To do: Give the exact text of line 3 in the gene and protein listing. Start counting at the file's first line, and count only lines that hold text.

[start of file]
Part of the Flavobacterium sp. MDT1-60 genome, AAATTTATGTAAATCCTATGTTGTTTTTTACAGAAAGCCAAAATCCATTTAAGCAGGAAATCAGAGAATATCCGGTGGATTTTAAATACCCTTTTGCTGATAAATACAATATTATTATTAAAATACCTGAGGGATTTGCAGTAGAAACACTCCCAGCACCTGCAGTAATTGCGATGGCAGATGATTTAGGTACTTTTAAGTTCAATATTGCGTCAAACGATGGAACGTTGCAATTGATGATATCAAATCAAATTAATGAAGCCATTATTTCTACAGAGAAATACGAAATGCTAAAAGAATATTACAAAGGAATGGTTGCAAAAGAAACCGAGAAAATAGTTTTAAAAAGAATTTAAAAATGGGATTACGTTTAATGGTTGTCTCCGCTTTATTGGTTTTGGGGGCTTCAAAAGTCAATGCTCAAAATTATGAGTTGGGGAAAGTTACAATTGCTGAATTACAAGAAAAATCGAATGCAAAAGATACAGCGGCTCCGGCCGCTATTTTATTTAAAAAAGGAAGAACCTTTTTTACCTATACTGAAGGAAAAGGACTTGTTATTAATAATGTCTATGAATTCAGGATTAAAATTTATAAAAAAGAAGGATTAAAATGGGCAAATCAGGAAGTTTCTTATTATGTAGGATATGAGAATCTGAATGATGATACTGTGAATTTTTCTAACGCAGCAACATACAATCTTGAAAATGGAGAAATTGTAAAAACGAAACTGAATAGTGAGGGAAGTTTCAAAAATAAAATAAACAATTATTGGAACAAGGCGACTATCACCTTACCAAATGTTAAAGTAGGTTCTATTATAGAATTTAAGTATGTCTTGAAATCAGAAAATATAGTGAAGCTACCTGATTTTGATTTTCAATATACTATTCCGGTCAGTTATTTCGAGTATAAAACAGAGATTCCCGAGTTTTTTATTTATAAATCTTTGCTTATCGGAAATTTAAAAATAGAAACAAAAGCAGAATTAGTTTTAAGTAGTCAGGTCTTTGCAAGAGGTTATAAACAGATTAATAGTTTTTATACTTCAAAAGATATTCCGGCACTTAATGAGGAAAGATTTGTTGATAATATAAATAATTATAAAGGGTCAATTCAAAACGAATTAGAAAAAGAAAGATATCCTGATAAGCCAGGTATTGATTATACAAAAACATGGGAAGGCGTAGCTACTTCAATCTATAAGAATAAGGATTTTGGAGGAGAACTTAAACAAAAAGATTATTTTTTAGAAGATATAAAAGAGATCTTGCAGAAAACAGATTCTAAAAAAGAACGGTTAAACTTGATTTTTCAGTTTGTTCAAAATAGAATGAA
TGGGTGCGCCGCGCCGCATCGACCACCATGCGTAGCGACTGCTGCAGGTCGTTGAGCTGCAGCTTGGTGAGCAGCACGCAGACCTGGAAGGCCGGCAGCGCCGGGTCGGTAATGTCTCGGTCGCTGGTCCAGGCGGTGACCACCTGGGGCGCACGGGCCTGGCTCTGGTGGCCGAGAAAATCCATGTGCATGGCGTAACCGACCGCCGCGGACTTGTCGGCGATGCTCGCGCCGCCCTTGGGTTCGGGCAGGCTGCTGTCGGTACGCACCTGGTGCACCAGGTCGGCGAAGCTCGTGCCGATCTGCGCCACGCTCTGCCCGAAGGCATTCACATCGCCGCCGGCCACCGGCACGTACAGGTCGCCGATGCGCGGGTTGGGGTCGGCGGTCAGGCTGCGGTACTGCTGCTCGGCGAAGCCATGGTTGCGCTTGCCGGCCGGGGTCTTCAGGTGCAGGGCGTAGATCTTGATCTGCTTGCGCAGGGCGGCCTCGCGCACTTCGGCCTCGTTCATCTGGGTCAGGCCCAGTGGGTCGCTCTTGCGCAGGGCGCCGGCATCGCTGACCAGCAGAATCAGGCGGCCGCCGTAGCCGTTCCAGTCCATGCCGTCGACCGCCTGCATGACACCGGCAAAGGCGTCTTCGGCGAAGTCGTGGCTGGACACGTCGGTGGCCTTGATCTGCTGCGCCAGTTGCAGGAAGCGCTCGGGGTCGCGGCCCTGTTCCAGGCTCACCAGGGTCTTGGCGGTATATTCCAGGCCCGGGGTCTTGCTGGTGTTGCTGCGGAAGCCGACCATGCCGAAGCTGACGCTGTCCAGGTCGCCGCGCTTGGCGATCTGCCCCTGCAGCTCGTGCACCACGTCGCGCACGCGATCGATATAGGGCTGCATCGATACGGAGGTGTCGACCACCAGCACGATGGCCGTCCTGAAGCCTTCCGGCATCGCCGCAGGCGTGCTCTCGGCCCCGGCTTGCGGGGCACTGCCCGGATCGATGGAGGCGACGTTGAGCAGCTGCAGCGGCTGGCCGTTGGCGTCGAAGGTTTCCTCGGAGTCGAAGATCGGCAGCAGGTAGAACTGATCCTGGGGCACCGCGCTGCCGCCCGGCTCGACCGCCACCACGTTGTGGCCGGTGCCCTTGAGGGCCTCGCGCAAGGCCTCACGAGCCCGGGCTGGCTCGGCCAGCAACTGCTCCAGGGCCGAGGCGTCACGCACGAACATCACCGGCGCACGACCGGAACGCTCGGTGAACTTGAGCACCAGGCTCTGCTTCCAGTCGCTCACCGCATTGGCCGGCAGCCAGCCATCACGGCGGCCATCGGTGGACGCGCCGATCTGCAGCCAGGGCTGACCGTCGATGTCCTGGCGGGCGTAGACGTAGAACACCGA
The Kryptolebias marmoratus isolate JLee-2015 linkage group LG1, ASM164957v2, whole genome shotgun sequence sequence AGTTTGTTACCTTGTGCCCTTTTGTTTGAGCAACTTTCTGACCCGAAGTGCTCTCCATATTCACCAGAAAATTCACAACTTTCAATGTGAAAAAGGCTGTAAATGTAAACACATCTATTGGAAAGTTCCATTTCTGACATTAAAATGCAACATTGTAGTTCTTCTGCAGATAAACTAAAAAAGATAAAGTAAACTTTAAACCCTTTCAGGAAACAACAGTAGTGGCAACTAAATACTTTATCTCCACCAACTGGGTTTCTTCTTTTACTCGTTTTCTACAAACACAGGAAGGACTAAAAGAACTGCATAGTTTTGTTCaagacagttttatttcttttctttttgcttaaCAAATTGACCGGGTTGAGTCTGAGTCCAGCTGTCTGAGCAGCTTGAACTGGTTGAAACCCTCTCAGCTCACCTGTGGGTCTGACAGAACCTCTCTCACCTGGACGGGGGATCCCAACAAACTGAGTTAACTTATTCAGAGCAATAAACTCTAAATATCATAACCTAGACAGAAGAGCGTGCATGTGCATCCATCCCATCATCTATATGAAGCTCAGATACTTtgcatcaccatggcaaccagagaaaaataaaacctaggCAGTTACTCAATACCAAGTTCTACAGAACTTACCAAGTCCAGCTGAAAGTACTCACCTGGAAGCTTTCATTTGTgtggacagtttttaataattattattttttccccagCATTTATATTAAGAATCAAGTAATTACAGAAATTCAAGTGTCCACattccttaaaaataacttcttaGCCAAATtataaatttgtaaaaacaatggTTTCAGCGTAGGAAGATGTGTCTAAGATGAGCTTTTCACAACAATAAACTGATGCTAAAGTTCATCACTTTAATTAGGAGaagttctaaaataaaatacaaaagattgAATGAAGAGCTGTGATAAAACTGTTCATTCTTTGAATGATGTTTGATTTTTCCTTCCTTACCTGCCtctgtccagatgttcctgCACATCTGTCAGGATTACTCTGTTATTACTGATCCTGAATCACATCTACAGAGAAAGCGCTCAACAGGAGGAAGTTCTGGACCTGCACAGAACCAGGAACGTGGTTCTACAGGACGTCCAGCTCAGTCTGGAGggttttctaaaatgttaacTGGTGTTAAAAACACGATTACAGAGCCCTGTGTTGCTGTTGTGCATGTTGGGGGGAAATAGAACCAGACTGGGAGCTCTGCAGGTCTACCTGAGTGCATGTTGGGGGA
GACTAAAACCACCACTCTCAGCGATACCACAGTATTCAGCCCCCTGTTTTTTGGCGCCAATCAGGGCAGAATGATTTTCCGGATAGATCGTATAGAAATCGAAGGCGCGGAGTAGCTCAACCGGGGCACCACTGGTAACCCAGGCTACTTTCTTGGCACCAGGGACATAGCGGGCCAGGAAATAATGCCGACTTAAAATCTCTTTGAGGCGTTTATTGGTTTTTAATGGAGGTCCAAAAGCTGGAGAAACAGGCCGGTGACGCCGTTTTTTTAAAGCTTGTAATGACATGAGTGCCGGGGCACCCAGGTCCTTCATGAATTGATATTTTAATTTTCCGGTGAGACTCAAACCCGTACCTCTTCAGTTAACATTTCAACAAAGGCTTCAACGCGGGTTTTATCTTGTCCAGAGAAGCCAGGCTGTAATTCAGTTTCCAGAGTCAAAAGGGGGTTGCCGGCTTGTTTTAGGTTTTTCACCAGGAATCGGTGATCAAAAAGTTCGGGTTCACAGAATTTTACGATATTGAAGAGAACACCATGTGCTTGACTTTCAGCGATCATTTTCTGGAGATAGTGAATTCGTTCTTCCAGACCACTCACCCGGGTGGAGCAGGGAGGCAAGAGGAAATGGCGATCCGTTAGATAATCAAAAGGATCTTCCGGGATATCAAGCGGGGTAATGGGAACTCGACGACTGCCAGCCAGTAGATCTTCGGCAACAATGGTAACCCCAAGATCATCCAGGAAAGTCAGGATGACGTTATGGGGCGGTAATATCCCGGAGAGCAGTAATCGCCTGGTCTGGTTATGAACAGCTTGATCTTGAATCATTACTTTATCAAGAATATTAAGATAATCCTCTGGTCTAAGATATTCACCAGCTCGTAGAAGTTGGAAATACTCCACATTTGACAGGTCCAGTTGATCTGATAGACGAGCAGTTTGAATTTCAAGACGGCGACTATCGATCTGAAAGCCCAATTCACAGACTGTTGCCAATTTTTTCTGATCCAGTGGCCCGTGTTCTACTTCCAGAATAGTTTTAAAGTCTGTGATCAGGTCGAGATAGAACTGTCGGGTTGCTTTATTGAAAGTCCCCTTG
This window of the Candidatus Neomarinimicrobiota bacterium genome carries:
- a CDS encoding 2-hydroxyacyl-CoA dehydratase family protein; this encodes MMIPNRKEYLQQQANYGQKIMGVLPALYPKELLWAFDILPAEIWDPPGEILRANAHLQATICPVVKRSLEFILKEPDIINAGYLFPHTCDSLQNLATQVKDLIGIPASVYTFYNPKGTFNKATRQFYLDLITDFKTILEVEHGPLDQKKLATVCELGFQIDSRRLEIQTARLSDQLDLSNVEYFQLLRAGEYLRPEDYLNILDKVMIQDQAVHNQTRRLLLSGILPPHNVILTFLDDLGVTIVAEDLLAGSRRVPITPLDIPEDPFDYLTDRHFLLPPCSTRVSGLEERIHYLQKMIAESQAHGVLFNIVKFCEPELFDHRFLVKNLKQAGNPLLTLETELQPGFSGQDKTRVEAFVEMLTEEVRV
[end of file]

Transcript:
The Kryptolebias marmoratus isolate JLee-2015 linkage group LG1, ASM164957v2, whole genome shotgun sequence sequence AGTTTGTTACCTTGTGCCCTTTTGTTTGAGCAACTTTCTGACCCGAAGTGCTCTCCATATTCACCAGAAAATTCACAACTTTCAATGTGAAAAAGGCTGTAAATGTAAACACATCTATTGGAAAGTTCCATTTCTGACATTAAAATGCAACATTGTAGTTCTTCTGCAGATAAACTAAAAAAGATAAAGTAAACTTTAAACCCTTTCAGGAAACAACAGTAGTGGCAACTAAATACTTTATCTCCACCAACTGGGTTTCTTCTTTTACTCGTTTTCTACAAACACAGGAAGGACTAAAAGAACTGCATAGTTTTGTTCaagacagttttatttcttttctttttgcttaaCAAATTGACCGGGTTGAGTCTGAGTCCAGCTGTCTGAGCAGCTTGAACTGGTTGAAACCCTCTCAGCTCACCTGTGGGTCTGACAGAACCTCTCTCACCTGGACGGGGGATCCCAACAAACTGAGTTAACTTATTCAGAGCAATAAACTCTAAATATCATAACCTAGACAGAAGAGCGTGCATGTGCATCCATCCCATCATCTATATGAAGCTCAGATACTTtgcatcaccatggcaaccagagaaaaataaaacctaggCAGTTACTCAATACCAAGTTCTACAGAACTTACCAAGTCCAGCTGAAAGTACTCACCTGGAAGCTTTCATTTGTgtggacagtttttaataattattattttttccccagCATTTATATTAAGAATCAAGTAATTACAGAAATTCAAGTGTCCACattccttaaaaataacttcttaGCCAAATtataaatttgtaaaaacaatggTTTCAGCGTAGGAAGATGTGTCTAAGATGAGCTTTTCACAACAATAAACTGATGCTAAAGTTCATCACTTTAATTAGGAGaagttctaaaataaaatacaaaagattgAATGAAGAGCTGTGATAAAACTGTTCATTCTTTGAATGATGTTTGATTTTTCCTTCCTTACCTGCCtctgtccagatgttcctgCACATCTGTCAGGATTACTCTGTTATTACTGATCCTGAATCACATCTACAGAGAAAGCGCTCAACAGGAGGAAGTTCTGGACCTGCACAGAACCAGGAACGTGGTTCTACAGGACGTCCAGCTCAGTCTGGAGggttttctaaaatgttaacTGGTGTTAAAAACACGATTACAGAGCCCTGTGTTGCTGTTGTGCATGTTGGGGGGAAATAGAACCAGACTGGGAGCTCTGCAGGTCTACCTGAGTGCATGTTGGGGGA